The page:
A new logo doesn’t make a new brand. Let alone a new business.
Today (Aug 24, 2012) Microsoft announced a new version of it’s logo. (see below).
Microsoft’s Brand Strategy Manager Jeff Hansen said “We’re excited about the new logo, but more importantly about this new era in which we’re re-imagining how our products can help people and businesses throughout the world realise their full potential.” (Source: News.com.au)
It’s painfully clear to investors that Microsoft do need to re-imagine their products and services. But will this be enough? Are new products and services enough to get you across the line to win?
We don’t believe so.
We’ve been experimenting with a new way of measuring the impact of creative, critical and constructive thinking in an organisation.
Let’s call it the B-Factor for the moment, Blirt’s Creative ROI (beta). It is a measure of the economic return on the investment of the creative thinking efforts in an organisation.
Why did we establish it?
We needed a better economic indicator than Brand Equity for the value of creativity and innovation. We needed to understand if, and then how, better thinking today would directly lead to increases in dollars tomorrow.
It was a measure that couldn’t just be about brand. It had to weave together investments in people, marketing and research.
Brand equity values are useful for understanding overall goodwill. But, they are an indirect measure on future growth prospects. There’s too many variables between brand equity and tomorrow’s revenue. That’s why some of the world’s biggest and most valuable brands have terrible returns on investment and declining revenues. Yes, that brand is an asset but the way a company treats it and the way a company treats those who steward that brand might be the reason for it’s destruction in value.
So what is the B-Factor?
It is Blirt’s way of communicating an economic return on creative thinking and innovation in an organisation.
It is simply net sales revenue divided by the sum cost of people, communications and research & development represented as a percentage or ratio. It ignores extraordinary revenue. For example, interest from investments or the sale of a business or other asset that props up a revenue number. And, it sums the investment you place in the primary areas of critical, constructive and creative thinking – people, marketing & communications and research & development.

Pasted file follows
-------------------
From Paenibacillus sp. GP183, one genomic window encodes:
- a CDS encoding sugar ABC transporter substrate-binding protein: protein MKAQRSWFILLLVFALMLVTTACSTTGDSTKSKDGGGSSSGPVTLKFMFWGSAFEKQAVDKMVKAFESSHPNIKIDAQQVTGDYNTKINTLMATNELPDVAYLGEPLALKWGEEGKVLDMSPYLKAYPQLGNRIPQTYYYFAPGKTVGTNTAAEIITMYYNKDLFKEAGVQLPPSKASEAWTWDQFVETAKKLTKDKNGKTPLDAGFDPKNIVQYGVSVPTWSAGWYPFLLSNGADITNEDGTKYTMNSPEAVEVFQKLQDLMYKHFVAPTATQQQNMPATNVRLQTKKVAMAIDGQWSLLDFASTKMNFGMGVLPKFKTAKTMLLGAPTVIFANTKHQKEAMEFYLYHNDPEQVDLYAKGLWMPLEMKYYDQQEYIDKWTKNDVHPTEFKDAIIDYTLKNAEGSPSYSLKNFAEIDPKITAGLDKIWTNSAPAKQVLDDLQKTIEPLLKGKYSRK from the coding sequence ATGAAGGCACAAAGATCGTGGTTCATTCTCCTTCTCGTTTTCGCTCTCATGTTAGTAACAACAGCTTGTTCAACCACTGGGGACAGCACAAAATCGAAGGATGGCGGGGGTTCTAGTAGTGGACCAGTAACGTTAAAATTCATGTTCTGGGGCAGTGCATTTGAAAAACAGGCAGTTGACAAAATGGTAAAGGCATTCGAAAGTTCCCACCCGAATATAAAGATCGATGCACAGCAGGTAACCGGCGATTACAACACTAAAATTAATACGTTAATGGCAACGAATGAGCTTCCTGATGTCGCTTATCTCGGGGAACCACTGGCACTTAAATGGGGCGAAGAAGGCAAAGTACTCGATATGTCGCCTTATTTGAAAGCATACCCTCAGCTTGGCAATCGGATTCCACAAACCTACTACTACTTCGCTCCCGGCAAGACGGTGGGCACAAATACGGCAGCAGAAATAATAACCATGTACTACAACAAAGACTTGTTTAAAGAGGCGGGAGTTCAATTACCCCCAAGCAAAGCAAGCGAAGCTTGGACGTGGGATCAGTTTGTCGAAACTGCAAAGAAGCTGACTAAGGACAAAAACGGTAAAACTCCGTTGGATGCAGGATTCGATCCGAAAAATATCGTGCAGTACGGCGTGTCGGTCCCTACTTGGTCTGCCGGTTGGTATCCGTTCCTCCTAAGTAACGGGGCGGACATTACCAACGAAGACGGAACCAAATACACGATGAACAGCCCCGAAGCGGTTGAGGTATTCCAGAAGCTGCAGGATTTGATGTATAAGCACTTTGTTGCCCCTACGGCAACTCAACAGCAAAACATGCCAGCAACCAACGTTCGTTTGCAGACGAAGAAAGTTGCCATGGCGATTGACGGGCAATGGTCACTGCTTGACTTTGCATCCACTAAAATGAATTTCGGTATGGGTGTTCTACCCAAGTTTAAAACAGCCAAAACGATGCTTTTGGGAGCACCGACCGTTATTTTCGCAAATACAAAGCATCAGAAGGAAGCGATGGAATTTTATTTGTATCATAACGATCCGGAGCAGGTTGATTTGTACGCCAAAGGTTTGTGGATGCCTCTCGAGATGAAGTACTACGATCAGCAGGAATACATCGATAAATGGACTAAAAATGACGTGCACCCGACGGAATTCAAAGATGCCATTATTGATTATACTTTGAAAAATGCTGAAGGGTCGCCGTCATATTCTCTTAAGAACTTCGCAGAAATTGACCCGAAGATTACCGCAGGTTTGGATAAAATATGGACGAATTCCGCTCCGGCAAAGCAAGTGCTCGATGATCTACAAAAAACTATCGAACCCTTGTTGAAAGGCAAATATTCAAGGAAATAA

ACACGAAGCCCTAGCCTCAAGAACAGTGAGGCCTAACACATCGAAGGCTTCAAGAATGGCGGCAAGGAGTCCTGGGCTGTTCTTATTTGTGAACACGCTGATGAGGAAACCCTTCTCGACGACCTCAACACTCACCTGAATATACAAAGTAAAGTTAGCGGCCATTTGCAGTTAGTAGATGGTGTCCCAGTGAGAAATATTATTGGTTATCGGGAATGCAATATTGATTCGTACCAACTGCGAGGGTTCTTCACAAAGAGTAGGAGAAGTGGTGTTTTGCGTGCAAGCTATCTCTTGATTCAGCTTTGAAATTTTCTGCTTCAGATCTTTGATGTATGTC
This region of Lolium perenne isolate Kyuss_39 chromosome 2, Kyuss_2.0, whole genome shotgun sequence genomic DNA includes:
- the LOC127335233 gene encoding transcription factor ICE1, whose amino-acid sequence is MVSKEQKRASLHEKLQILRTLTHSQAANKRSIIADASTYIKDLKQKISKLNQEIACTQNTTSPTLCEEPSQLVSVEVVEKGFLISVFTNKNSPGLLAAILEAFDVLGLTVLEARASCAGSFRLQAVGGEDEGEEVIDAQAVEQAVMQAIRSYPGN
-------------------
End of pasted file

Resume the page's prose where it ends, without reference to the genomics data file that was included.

It is helpful to see this in the context of a competitive market.
Here is the analysis of Microsoft vs Apple taken from their respective annual reports: ($s are in thousands of millions)
One dollar in the hand of someone at Apple was creating almost $11 in 2011 whilst for the same period at Microsoft, one dollar was creating only $1.60.
Represented as a percentage, it clearly shows that Apple are doing more with less every year whilst Microsoft are flat lining.
Where would you prefer to put your dollar today in order to make more than one dollar tomorrow?
Clearly, new products and services are just not enough.
The way you create these products and services is so critical to the bottom line. You can’t buy creativity, innovation or critical thinking. But you can inspire it and you can structure your business for it.
Until there is a new culture, inspirations and new ways of doing things I’m not sure the returns will come for Microsoft. Who cares what the logo looks like! Brand Identity is always secondary to Brand Purpose.
It is possible for Microsoft to regain the lost market to Apple and Google. But, it will require so much more than just a suite of new products.
That’s the B-Factor. The magical mix of brand, culture and business smarts that create a stand out strategy.
What’s your B-Factor? What return on innovation and creativity are you getting?
Do you want to know what your B-Factor would be? Contact us.